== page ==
Chambliss Pursues Softwood Lumber Case in Canada
U.S.-Canada Interparliamentary meeting opportunity to loosen trade logjam
U.S. Senator Agriculture, Nutrition and Forestry Committee Chairman Saxby Chambliss (R-GA) will meet with counterparts this weekend as part of the Canada-United States Interparliamentary Group meeting in New Brunswick, Canada. At the forefront of discussion will be the ongoing softwood lumber dispute and other cross border agriculture issues such as cattle and grain. Recognizing a negotiated solution is the only way to end the dispute; Chambliss hopes to engage the Canadian ministers in a constructive dialogue.
"I will seek out Canadian officials to urge a resolution to what has been an unsatisfactory negotiation between our nations' lumber industries," said Chairman Chambliss. "These types of visits are helpful so each side can better understand on a more personal level the issues our constituents confront daily. Both sides have a story to tell, and discussions such as these may provide a good foundation for resolving intermittent frictions in what is generally a long, warm and beneficial bilateral relationship."
The United States has been levying anti-dumping and countervailing duties on Canadian softwood since May 2002, when the International Trade Commission ruled the imports were subsidized through Canada's low provincial timber-cutting fees and other government policies that provide an importer with an unfair advantage in the U.S. market. However, a series of separate trade rulings have each contradicted each other, leaving the issue at a stalemate.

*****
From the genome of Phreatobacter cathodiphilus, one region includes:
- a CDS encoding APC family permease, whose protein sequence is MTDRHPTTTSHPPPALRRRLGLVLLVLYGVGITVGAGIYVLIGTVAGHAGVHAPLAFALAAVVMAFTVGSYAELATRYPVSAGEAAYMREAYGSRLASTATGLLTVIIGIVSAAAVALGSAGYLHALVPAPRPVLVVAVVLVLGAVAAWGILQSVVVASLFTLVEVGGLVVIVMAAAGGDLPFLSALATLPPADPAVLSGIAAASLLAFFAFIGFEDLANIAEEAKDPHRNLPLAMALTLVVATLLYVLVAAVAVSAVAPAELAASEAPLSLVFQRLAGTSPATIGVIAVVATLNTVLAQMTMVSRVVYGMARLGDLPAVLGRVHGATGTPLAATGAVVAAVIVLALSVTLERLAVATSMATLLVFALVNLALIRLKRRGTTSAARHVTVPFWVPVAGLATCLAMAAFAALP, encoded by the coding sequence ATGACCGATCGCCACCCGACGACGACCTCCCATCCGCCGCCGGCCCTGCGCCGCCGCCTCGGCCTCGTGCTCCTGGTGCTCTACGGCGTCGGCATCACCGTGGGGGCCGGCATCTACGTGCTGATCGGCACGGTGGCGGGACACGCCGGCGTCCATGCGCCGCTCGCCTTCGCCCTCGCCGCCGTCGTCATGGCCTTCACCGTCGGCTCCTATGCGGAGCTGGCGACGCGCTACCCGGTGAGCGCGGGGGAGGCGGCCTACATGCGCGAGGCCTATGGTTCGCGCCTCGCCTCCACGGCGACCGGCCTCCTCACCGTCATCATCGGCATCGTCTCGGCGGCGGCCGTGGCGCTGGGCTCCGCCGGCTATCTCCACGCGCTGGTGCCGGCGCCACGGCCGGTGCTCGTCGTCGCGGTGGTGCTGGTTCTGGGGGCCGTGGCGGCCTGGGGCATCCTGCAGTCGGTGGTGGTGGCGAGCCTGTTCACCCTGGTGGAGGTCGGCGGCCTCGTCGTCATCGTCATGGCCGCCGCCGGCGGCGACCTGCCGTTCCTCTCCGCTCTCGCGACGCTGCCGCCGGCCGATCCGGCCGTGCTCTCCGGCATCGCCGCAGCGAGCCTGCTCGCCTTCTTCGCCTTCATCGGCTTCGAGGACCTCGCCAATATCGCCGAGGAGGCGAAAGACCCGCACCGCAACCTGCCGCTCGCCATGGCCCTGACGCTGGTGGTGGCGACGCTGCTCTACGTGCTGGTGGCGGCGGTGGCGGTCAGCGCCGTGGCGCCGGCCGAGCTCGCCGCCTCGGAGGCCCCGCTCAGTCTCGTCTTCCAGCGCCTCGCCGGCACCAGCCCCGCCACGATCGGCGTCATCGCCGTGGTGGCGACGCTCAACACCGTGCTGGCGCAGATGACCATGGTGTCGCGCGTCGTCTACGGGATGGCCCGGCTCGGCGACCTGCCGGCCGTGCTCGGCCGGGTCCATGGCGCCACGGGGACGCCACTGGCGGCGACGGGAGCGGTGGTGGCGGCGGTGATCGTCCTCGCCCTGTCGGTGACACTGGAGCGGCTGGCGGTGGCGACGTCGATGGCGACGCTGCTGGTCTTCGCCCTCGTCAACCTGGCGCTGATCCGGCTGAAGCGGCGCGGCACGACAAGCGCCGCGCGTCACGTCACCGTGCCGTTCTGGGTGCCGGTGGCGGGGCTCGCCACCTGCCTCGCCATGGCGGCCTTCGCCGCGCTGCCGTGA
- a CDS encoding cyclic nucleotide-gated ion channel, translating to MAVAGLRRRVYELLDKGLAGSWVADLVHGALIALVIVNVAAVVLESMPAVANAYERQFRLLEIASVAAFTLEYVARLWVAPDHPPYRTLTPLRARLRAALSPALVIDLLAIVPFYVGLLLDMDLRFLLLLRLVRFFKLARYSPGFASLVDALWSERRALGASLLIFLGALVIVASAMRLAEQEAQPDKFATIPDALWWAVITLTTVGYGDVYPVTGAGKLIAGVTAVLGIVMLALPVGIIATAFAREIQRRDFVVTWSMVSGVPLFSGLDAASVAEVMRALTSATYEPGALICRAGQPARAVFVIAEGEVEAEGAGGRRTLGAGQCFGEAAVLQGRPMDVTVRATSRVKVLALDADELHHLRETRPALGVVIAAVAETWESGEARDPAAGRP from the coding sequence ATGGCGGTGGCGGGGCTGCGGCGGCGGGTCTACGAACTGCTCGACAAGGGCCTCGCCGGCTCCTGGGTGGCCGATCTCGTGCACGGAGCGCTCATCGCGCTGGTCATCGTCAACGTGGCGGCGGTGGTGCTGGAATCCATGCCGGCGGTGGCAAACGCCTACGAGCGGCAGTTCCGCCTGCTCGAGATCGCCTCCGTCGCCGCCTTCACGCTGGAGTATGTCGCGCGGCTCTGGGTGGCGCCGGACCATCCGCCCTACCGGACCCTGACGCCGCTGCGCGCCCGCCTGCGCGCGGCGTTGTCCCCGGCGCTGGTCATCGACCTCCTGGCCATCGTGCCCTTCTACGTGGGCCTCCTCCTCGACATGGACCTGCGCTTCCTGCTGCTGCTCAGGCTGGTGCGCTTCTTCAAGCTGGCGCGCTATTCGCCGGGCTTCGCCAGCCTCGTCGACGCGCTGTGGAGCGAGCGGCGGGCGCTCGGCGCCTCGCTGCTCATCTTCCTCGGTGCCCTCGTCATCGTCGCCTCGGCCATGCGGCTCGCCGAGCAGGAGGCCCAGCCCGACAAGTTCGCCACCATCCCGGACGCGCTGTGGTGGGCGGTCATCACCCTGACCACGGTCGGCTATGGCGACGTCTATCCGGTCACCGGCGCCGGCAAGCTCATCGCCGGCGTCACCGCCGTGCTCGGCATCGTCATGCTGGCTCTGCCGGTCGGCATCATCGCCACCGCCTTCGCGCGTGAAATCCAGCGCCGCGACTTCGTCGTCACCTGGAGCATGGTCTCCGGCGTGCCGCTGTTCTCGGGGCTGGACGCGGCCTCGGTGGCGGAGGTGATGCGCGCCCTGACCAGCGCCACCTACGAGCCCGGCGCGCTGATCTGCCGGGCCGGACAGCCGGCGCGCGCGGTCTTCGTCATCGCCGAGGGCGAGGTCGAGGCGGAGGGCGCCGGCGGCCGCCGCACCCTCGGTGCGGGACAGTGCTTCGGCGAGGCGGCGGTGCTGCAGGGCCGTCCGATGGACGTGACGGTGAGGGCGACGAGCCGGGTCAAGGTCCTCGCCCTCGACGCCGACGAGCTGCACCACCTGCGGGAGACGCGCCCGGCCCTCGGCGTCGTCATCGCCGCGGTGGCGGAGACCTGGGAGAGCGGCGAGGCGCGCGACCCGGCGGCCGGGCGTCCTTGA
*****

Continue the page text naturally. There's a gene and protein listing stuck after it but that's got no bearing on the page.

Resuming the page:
At issue are Canadian "stumpage" programs, through which Canadian provinces provide low-cost timber to Canadian lumber companies for cheap entry and subsidized competition against the United States own domestic lumber market. Subsidizing lumber in this way provides an unfair advantage to those companies, contrary to the World Trade Organization Subsidy Agreement.
U.S. lumber producers recently filed a suit in the U.S. Court of Appeals for the District of Columbia, a direct result of an Extraordinary Challenge Committee panel of the North American Free Trade Agreement (NAFTA) that recently instructed the United States to refund $4 billion in tariffs against Canadian softwood lumber exporters. The World Trade Organization (WTO) issued a contradictory interim ruling in favor of the United States stating that the 2002 imposition of duties on Canadian softwood lumber (subject of the NAFTA panel) did not violate international law. The WTO decision upholds a 2004 determination by the International Trade Commission that American lumber producers are threatened with injury from Canadian softwood imports.
Canada annually exports about $10 billion worth of softwood to the United States, mainly in the form of framing lumber for home construction and renovation. Canadian wood supplies about one-third of the American lumber market.